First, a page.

Spain’s dominance across the international peloton is on borrowed time. Riders such as Alberto Contador (Tinkoff-Saxo), Alejandro Valverde (Movistar), Samuel Sánchez (BMC Racing), and Joaquim Rodríguez (Katusha) are all well into their 30s, and each promises not to overstay his welcome.
Between the “cuatro galácticos,” they’ve won grand tours, one-day classics, and Olympic medals, and notched world championship podiums. Thanks to their reliability, Spain has enjoyed an incredible ride over the past decade.
Yet all four are hinting they’re not long for the peloton. Now 34, Valverde has penned a three-year contract extension through 2017, while Contador, 32, has suggested he might retire after one big win, such as another Tour de France victory. Rodríguez, 35, is off contract at the end of this season, but said he’d like to race at least two more seasons. Sánchez, 37, only signed in late January with BMC Racing for one more season to keep his career on legs.
That closing of a cycle is creating anxiety south of the Pyrénées, where the Spanish peloton has been rocked by economic crisis, doping scandals, and pinched budgets that have seen a plethora of teams and races fold. The once-mighty Spanish presence in the elite peloton has been reduced to just one WorldTour team, Movistar, and one Professional Continental team, Caja Rural.
An heir to the collective throne currently held by Contador, Valverde, Sánchez, and Rodríguez hasn’t emerged. Riders such as Igor Antón or Beñat Intxausti have scored some impressive one-off results, but have been unable to take that next step to seriously challenge for grand tours.
Yet there are a few hopeful signs of a rejuvenation from below. Despite diminishing opportunities for amateurs and young pros to get their foot in the door, legitimate talent does eventually shine through.
Movistar is doing its part to develop young Spanish riders. Team boss Eusebio Unzué has a half-dozen young riders he’s poised to unleash on the peloton this year.
Despite an international lineup that includes riders from nearly a dozen nations, Movistar is committed to nurturing homegrown talent. With its future secure through 2016, Movistar brass are betting on Spanish youth to fill the void.
“We have two goals here. The first is built around our confirmed captains, such as Valverde, Quintana, and others, and we bring strong support for them to win in every race we go to,” Unzué said. “The other is our development program, with young riders who will be seeing more chances this year. There’s room for everyone.”
Movistar certainly has richness in depth, both among its veterans and budding talents.
Jesús Herrada, 24, younger brother of teammate José, is one tapped by many for bigger things. Ion Izagirre, 26, another younger brother of a teammate, Gorka, has twice been second overall at the Tour of Poland, and won a stage at the Giro d’Italia in 2012.
With Valverde and Nairo Quintana — whose younger brother, Dayer, also races on Movistar, giving the team three pairs of brothers — set to race the Tour de France and Vuelta a España, the team is giving riders such as Intxausti, Herrada, and Izagirre a chance to shine at the Giro.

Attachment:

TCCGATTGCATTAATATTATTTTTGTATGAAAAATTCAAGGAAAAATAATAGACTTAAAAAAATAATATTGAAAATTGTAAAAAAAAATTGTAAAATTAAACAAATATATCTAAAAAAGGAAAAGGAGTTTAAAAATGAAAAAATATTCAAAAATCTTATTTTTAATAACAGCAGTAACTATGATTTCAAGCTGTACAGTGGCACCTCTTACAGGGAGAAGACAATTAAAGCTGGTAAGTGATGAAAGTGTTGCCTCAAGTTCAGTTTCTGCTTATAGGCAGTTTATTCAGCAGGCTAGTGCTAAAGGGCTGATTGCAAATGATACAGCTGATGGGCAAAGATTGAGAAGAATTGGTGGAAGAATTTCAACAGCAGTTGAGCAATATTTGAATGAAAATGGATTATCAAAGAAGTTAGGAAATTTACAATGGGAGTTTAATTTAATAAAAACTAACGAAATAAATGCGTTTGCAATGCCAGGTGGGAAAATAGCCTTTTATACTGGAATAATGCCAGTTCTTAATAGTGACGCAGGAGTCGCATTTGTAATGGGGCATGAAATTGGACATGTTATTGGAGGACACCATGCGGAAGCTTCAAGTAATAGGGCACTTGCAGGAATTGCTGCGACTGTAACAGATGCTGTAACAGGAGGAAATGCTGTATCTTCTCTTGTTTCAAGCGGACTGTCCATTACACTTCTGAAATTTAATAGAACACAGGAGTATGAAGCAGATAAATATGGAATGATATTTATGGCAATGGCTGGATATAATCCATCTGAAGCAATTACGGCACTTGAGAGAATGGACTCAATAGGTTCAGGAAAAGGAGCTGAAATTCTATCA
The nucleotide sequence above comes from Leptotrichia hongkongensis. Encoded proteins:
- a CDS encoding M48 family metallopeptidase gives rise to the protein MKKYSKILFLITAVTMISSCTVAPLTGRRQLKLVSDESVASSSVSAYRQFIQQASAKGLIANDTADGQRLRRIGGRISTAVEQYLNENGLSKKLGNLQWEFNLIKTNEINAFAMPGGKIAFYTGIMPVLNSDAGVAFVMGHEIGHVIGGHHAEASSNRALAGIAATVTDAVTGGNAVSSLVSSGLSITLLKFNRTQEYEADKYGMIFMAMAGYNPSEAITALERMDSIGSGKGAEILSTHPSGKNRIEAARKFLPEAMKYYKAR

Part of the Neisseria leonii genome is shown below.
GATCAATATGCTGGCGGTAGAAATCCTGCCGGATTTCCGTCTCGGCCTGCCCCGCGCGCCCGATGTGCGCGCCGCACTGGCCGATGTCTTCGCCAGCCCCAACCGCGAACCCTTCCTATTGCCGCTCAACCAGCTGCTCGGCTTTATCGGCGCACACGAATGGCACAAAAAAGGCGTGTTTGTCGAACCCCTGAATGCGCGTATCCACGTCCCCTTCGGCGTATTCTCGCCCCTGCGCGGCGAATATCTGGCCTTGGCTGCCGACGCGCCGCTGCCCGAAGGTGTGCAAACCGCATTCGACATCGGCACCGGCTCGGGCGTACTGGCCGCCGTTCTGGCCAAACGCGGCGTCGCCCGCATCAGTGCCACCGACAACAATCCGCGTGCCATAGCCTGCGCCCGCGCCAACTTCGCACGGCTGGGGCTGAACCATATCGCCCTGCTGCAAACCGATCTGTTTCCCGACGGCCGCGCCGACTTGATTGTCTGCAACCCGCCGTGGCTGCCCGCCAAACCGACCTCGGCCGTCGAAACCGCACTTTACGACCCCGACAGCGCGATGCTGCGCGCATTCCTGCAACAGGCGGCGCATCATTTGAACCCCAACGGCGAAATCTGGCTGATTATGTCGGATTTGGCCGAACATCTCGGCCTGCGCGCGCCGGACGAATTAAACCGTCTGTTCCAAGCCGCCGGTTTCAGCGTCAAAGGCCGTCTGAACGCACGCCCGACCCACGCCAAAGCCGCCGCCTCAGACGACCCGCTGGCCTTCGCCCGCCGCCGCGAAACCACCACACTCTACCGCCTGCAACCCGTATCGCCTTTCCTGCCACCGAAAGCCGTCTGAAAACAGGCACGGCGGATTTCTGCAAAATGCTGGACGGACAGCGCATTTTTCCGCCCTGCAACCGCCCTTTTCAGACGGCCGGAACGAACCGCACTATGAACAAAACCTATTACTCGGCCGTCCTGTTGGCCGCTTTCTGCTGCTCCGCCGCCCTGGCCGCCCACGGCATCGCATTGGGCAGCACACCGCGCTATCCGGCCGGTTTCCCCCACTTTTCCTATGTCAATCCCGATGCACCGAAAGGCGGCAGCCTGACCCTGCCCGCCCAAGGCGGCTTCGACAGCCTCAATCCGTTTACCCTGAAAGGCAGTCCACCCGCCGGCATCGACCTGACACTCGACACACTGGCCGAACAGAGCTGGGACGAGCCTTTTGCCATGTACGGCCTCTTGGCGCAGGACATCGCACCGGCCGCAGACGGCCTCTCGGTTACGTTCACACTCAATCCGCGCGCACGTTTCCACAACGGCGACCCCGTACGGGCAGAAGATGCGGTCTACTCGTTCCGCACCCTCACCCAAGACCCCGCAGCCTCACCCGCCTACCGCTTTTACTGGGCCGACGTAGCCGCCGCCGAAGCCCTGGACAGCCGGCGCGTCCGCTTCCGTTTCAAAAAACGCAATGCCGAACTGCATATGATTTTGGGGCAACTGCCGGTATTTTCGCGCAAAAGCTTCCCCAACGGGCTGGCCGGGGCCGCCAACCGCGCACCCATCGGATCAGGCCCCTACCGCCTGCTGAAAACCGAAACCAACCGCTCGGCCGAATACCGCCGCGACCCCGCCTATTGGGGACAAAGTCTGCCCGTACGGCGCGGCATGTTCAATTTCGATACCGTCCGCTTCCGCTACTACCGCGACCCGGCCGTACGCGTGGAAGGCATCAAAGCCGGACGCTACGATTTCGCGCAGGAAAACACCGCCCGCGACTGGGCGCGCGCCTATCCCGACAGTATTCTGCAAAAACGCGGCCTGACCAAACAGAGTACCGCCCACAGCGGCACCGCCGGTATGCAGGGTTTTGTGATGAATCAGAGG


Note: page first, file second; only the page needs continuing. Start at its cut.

“We have the Giro for younger riders, who are looking for their chance to lead,” Unzué continued. “We have Nairo and Alejandro for the Tour and Vuelta, so the Giro is an ideal race for these rising talents to have the full support of the team, to see what they can do.”
Below them, there are other more promising Spanish riders Movistar is hoping to spring in the next few years. Among them are Marc Soler, 21, and Juan José Lobato, 26, the punchy sprinter on the verge of a major breakout. Lobato won his first WorldTour race with a stage at the Santos Tour Down Under last month, and he will see an ambitious racing schedule that includes Milano-Sanremo, where he was fourth last year, as well as the Giro.
Perhaps the rider with the most GC promise is Rubén Fernández, winner of the 2013 Tour de l’Avenir, where he beat back the promising Yates brothers. At 24, Fernández is expected to make his grand tour debut at the Giro in May.
“We’ll see how he develops. He certainly has a lot of talent. You don’t win the Avenir by chance,” said Movistar sport director José Luis Arrieta. “We don’t want to put too much pressure on him. He will have a chance to grow into the rider he’s meant to be. Whether that means he can challenge in grand tours simply remains to be seen.”
After two seasons with Caja Rural, Fernández made the jump to the World Tour level with Movistar for this season. His debut in team colors was impressive enough, finishing third at the Willunga Hill stage and finishing fifth overall at the Santos Tour Down Under last month, just four seconds off the podium.
Fernández hails from Murcia, the same region as Valverde, and is anxious to see what he can do this season.
“I hope I can keep it going. Now it’s complicated to think about what I can achieve this season, but I’d like to try to win a stage and fight for the GC in some stage races,” Fernández said in a recent interview. “My results at the Tour Down Under gave me a little more confidence in myself. I know I can fight with the best.”
Like many of his younger Movistar teammates, he will be getting his chances to shine in the coming weeks and months. For the Tour and Vuelta, Movistar will bring experienced veterans to back up Valverde and Quintana, but there are plenty of opportunities on the calendar for Movistar’s crop of young riders to have their shot at results.
Fernández races this weekend at the Vuelta a Murcia on home roads Saturday, then at the Volta ao Algarve in Portugal on Wednesday. After that, it’s another WorldTour race with Paris-Nice and then a likely grand tour debut at the Giro.
“I am happy with the calendar this season,” he said. “I’ve really worked hard over the winter. I’m excited to see what I can do this season.”
So is everyone else in Spain.